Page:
Fox News Largely to Blame for GOP's Bad Image, Conservative Commentators Too Scared to Say So
Add Commentary's John Podhoretz to the growing list of conservative writers who, in the wake of Obama's easy re-election win, are voicing concern about the Republican Party's approach and are worried that players within the conservative movement are damaging its chances to effectively counter the Democratic president. But also add John Podhoretz to the list of conservatives who refuse to type the phrase "Fox News" when detailing who's to blame for the GOP's tarnished reputation.
This has become something of a conservative formula in recent months: Bemoan the state of the GOP, denounce its messaging failures, and urge introspection and the courage to change course.
Missing from the equation? Singling out any of the culprits, any of the national media voices, to blame for Republican woes.
Podhoretz, for instance, claims that the contradictory caricature of the president created by Obama's critics, that he's a lightweight in over his head who's also a ruthless power-hunger pol, "has done perhaps irreparable harm to the central conservative cause of the present moment." By spending the last five years falsely portraying Obama, and often doing it an outlandish manner via "excessive alarmism," his most fevered opponents have made themselves appear "foolish" and easy to dismiss, Podhoretz wrote. It's time for "serious arguments," he counseled, even though they "may not sell gold coins as quickly."
But who's guilty of selling gold coins off alarmist attacks on Obama? Podhoretz never actually says, although its obvious Fox News has been central in promulgating the bizarre, cartoonish depiction of Obama that the writer claims has diminished conservatives in recent years.
Voter surveys confirm that point. From the New York Times Magazine's recent look at the GOP's troubled image among voters:
The voters in Kristen Soltis Anderson's focus groups condemned Republicans for their unchecked hatred of Obama and for threatening to take away financing for Planned Parenthood, ban abortion, outlaw gay marriage and wage war.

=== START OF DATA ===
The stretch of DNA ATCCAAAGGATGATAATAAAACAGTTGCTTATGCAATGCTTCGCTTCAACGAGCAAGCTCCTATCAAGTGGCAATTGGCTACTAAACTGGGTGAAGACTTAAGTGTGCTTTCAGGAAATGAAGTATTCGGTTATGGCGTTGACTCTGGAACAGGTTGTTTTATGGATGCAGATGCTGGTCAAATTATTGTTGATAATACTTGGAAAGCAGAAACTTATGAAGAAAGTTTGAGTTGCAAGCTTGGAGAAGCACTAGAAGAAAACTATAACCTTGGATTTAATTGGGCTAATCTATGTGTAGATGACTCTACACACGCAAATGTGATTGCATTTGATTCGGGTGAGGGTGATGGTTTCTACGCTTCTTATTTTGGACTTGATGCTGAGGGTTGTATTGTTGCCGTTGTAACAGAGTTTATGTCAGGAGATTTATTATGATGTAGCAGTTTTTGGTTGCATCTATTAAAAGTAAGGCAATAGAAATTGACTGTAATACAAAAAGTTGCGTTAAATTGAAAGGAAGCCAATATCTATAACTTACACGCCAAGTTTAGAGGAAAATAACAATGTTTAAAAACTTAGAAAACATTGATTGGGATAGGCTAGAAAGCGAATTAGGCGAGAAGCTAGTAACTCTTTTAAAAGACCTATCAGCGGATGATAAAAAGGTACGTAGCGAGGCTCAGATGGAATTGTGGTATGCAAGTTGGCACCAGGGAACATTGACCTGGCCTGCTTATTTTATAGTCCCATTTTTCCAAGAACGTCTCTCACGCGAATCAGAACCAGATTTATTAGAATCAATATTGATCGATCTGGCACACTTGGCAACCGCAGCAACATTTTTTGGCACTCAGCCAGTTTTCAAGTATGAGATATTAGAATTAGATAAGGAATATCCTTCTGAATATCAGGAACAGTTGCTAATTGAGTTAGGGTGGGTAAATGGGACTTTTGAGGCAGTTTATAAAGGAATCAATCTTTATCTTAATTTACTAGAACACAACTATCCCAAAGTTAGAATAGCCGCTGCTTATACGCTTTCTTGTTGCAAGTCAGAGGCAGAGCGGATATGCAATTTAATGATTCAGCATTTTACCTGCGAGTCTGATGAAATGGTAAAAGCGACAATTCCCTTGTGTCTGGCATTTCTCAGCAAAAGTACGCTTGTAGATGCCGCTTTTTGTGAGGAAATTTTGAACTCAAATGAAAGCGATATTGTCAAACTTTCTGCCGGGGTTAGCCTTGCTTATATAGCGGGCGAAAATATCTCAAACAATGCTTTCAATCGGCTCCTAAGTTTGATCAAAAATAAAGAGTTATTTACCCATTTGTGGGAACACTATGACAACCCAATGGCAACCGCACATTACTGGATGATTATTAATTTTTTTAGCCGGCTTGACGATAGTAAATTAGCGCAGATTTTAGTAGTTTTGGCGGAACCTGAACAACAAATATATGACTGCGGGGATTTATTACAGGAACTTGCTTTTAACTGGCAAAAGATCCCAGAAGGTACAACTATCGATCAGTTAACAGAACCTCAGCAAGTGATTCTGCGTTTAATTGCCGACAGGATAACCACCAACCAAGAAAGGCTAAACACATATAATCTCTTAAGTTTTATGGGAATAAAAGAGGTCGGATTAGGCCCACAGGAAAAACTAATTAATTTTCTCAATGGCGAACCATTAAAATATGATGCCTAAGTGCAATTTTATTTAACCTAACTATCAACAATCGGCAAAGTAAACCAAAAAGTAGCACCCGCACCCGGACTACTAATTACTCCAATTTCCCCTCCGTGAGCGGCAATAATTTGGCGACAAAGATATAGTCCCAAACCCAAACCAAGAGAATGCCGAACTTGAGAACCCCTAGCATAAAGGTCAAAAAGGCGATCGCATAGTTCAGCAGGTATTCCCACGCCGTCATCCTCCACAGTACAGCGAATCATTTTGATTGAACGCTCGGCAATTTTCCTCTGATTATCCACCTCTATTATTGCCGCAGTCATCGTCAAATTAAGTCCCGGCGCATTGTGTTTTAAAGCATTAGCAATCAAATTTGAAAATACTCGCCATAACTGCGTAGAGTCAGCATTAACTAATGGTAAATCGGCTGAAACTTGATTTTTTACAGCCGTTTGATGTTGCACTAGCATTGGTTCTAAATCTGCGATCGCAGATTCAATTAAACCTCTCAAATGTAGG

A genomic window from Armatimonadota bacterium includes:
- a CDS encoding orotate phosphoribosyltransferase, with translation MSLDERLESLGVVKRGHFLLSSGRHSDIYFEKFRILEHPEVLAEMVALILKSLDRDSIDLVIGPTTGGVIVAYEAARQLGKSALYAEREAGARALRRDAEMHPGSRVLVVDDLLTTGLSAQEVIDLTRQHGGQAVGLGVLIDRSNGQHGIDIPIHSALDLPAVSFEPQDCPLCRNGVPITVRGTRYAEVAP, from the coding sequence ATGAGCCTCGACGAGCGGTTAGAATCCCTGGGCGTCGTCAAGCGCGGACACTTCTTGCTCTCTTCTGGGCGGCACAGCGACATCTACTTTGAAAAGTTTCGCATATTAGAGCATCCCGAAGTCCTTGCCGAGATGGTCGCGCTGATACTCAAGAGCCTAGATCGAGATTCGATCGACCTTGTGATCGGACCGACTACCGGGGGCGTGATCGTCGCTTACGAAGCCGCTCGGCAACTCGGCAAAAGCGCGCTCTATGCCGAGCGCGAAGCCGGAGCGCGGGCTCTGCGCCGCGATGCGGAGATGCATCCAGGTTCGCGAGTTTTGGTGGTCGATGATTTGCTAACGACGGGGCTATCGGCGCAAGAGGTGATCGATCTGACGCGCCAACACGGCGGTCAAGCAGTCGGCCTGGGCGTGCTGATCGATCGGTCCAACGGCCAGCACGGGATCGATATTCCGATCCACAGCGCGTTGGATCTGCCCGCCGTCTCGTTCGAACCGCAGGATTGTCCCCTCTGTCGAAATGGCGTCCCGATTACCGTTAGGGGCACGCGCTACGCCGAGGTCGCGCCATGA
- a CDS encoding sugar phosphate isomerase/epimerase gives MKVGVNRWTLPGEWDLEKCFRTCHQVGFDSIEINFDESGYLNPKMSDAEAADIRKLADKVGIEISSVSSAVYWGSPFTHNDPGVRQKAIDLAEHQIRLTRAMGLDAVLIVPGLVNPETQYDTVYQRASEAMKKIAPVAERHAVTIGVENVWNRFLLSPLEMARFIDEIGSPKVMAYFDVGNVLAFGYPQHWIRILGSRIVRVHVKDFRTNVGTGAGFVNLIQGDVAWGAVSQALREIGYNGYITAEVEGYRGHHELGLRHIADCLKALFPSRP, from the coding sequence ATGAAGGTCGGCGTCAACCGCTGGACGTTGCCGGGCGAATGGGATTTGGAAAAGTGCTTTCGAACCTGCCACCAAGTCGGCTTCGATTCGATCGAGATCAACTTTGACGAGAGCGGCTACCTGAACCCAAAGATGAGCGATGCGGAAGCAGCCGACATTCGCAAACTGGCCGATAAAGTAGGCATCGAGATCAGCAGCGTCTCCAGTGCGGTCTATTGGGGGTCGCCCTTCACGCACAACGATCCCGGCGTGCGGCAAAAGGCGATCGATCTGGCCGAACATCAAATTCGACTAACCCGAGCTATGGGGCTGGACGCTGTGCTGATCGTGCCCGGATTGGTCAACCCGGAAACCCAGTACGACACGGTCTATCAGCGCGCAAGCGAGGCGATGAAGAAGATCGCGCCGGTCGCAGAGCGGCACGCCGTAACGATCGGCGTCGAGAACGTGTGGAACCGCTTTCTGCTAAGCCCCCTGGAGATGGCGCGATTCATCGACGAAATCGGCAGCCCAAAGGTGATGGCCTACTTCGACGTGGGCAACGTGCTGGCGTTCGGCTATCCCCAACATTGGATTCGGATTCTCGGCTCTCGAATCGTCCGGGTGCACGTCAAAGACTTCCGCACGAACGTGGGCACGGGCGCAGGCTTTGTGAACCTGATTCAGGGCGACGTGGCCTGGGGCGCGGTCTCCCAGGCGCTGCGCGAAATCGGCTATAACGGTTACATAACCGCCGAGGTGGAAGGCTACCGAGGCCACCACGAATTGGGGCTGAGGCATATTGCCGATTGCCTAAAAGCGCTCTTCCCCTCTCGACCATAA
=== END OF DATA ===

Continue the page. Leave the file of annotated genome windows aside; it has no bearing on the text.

Those results wouldn't surprise executives at the Republican National Committee who last week released a lengthy report detailing the party's failings in 2012 and emphasizing just how damaged its reputation is among key groups of voters. The "autopsy" was at times startlingly frank in characterizing the hurdles the party faces in terms of being viewed as more inclusive ("On messaging, we must change our tone"), as well as acknowledging its many campaign failures last year.
Where the report was not forthright though, was conceding that the right-wing media, and specifically Fox News, bear a disproportionate amount of the blame for having defined the GOP in their image of intolerance, divisiveness, and paranoia.
Fox News speaks for the Republican Party. Period. It owns the party's messaging machine. So if there's an entrenched messaging problem within the GOP (which more and more conservatives seem to think there is), and if more and more voters view the party as out of touch and irrelevant, that's Fox News' fault. But apparently players within the movement aren't supposed to say so.
In January, conservative Erick Erickson beseeched his fellow partisans to ditch the phony outrage that's become so prevalent in right-wing circles and to address more substantial areas of debate. "We're off key and off message. We've become professional victims dialed up to 10 on the outrage meter," he wrote. "Who the hell wants to listen to conservatives whining and moaning all the time about the outrage du jour?"
He even specified that the right wing's endless conspiracies and Obama fantasies related to the terrorist attack on the U.S. consulate in Benghazi last year had not been a productive use of the movement's time.
But Erickson, like so many others, refused to single Fox out by name even though the channel practically invented the phony outrage approach that Erickson thinks is damaging the GOP. Indeed, forced indignation represents the centerpiece of Fox's programming model during Obama's presidency. (Fox has mentioned "Benghazi" nearly two thousand times since last September, according to TVeyes.com)
Erickson's blatant omission did prove enlightening in one regard: Days after his column appeared he was hiredby Fox News. So by declining to criticize Fox, Erickson was likely able to advance his own career.
I suspect that's why lots of conservatives today refuse to state the obvious: Fox News is hurting the Republican Party.
Eric Boehlert is a senior fellow at Media Matters for America, and a former senior writer for Salon.